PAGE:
By Melanie Brooks, DPT
Skiing is undeniably a fun and thrilling sport for all ages — nothing compares to a bluebird powder day on the slopes!
Unfortunately, it’s a sport often riddled with injuries, especially for those weekend warriors who don’t take the time to get fit first.
What’s the best protection against injury? A conditioning program begun 8 to 10 weeks prior to the start of the ski season can have huge impact. To be effective, the program must include strength, agility, endurance, and flexibility training for the specific muscle groups involved with skiing, including the smaller, less visible muscles so important for hip and core stabilization. Preseason conditioning will not only decrease injury risk but also improve performance from day one. For skiers, a conditioning program should include the following:
Cardiovascular Exercise – Skiing is a vigorous form of cardiovascular exercise. It will often bring one to within 70-85% of maximum heart rate (220 minus age). Therefore, cardiovascular exercise should be an integral part of training. Many professional skiers will maintain their cardiovascular endurance with biking during the off-season (either mountain or road), as many of the same muscles are used in biking. Running, swimming, and hiking are also good options. If individuals are unable to exercise outside, there are great gym options, such as the elliptical, treadmill, or Stairmaster.
Strength Exercise – Wall sits and squats are the most popular choices to strengthen quads, hamstrings, and glutes, as these exercises mimic the motion of skiing. For telemark skiers, walking lunges are a good option. But don’t neglect the stabilizing muscles in the hips and the core, which will help minimize risk of injury to the back and the knee. Clamshells and sidesteps with a band can help strengthen the glute medius, and planks, bridges, alternating arm/leg lifts and bicycles are good for the core. Lat pull-downs can help gain strength for poling. All strengthening should be done in a neutral position (maintaining the natural curves in the spine) to prevent low back and neck injury.
Balance Exercise – Balance work, such as on the BOSU, wobble board, or Dynadisc, is great for improving ski performance and helps to strengthen the core as well.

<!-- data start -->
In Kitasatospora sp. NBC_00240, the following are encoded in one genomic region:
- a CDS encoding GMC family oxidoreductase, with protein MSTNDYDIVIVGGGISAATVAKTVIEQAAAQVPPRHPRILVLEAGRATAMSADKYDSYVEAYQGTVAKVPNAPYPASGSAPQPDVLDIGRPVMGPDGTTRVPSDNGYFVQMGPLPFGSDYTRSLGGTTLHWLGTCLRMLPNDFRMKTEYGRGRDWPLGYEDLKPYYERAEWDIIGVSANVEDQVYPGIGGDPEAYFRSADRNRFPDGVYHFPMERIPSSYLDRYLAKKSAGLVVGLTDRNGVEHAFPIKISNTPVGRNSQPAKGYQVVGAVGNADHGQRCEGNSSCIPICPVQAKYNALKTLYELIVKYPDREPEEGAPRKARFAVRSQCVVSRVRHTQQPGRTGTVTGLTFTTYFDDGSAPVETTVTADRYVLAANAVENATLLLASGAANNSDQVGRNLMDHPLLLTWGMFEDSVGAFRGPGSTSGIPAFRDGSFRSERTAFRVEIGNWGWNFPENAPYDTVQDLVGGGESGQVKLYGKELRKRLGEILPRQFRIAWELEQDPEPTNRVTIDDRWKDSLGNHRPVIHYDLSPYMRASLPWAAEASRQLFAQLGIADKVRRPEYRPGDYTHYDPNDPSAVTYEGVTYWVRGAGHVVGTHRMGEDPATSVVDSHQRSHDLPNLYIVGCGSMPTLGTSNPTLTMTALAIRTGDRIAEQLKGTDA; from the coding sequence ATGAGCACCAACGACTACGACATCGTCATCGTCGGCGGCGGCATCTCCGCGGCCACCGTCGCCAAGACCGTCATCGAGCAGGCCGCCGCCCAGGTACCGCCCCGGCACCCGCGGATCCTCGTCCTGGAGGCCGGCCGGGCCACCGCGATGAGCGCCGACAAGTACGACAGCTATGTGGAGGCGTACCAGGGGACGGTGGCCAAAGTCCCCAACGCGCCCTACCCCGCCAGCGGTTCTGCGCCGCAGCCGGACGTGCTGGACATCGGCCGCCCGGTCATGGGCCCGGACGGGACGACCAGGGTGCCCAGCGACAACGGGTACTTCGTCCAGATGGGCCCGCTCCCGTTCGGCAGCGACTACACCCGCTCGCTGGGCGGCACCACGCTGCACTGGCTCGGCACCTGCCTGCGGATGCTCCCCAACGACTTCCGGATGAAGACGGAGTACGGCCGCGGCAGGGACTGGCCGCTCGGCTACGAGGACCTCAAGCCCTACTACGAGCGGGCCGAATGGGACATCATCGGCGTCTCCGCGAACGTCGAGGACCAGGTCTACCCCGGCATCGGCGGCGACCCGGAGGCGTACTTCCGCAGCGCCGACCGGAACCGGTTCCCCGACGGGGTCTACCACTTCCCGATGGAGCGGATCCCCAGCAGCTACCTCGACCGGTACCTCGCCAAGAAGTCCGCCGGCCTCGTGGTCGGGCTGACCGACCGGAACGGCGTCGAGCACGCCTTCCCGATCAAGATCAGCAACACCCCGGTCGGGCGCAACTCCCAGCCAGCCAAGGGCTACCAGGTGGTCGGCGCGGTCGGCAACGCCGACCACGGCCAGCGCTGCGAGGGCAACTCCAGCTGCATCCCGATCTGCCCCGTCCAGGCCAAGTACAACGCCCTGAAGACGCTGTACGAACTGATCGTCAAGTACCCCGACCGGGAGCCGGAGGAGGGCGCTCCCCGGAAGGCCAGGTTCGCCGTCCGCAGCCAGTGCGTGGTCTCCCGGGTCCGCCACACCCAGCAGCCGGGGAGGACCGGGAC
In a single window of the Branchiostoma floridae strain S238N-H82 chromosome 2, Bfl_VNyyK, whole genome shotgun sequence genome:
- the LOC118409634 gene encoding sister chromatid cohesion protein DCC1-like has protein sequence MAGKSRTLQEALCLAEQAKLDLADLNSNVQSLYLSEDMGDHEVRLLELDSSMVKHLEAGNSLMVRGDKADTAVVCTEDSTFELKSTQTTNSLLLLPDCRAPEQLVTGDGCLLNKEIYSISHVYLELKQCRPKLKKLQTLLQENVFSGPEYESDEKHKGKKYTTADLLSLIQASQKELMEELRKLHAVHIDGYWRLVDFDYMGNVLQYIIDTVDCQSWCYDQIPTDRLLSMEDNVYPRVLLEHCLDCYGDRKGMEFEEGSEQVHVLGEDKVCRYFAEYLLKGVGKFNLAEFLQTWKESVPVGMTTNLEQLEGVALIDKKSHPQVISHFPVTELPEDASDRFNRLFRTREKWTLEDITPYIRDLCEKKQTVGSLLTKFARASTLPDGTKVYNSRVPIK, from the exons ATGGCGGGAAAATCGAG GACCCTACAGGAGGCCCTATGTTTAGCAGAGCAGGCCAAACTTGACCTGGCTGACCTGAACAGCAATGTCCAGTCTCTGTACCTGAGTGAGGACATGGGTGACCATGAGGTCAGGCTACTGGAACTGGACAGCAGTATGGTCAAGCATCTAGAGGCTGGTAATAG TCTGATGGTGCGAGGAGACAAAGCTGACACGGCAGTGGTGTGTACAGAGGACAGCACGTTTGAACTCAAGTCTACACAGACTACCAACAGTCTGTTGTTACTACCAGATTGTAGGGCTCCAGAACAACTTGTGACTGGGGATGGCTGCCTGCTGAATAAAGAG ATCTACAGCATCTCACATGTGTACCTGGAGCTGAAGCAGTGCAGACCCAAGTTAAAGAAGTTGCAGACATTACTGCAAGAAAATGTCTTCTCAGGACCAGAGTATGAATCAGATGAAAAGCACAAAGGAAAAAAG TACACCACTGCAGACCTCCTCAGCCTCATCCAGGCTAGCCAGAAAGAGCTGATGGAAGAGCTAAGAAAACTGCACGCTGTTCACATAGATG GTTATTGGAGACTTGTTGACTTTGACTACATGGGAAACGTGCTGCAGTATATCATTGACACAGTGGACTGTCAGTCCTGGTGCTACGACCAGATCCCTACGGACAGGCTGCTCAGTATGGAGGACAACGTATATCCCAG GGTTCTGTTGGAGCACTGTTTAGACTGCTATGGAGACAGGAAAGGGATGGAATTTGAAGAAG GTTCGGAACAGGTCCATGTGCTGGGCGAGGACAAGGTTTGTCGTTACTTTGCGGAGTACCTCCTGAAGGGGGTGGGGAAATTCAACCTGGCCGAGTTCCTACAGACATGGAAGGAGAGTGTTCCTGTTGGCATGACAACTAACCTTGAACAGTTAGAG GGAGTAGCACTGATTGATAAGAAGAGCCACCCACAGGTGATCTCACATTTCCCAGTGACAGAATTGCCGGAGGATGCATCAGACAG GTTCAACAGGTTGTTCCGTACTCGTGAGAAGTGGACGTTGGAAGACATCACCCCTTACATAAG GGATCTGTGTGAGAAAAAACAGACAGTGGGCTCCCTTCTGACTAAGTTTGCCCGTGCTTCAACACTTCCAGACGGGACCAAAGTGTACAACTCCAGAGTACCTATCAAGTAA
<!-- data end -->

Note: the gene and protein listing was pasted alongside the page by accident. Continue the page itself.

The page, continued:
Agility/Plyometric Exercise – To condition the muscles for the power and burst movements required in skiing, it is important to incorporate plyometrics and agility exercises into a conditioning program. Squat jumps, box jumps, power skipping, ladder drills, and shuffles are some examples of plyometric and agility exercises.
Flexibility – Maintaining flexibility is important to avoid muscle tears. Ideally, one should perform dynamic stretching prior to skiing and static stretching afterwards for the hamstrings, quadriceps, glutes, and calves. Yoga is another great way to maintain muscle flexibility and, again, build core strength.
Though a full ski conditioning program may seem daunting, it is possible to work it into a busy schedule. One option is to alternate days of 30 minutes of cardio two to three days per week and 30 minutes of strength/balance/agility training two to three days per week. There are also ski conditioning classes that meet two or three days a week to ideally target all of the above areas. Stretching should be performed after all cardio and strength training. At least one day of rest is important.
And let’s not forget nutrition: to build strength, endurance, and power, it is important to eat a balanced diet rich in protein and fruits/vegetables as well as carbohydrates, and to avoid processed foods as much as possible.
Stay safe on the slopes and minimize injury risk this winter by building strength and endurance with a ski conditioning program. And pray for snow!
Melanie Brooks, DPT, is a physical therapist at Spaulding Outpatient Center Plymouth. Her clinical interests include sports medicine and spine injuries. She can be reached at firstname.lastname@example.org or (508) 927-7424.
Getting fit for the slopes: Preseason conditioning is key to preventing ski injuries
By Melanie Brooks, DPT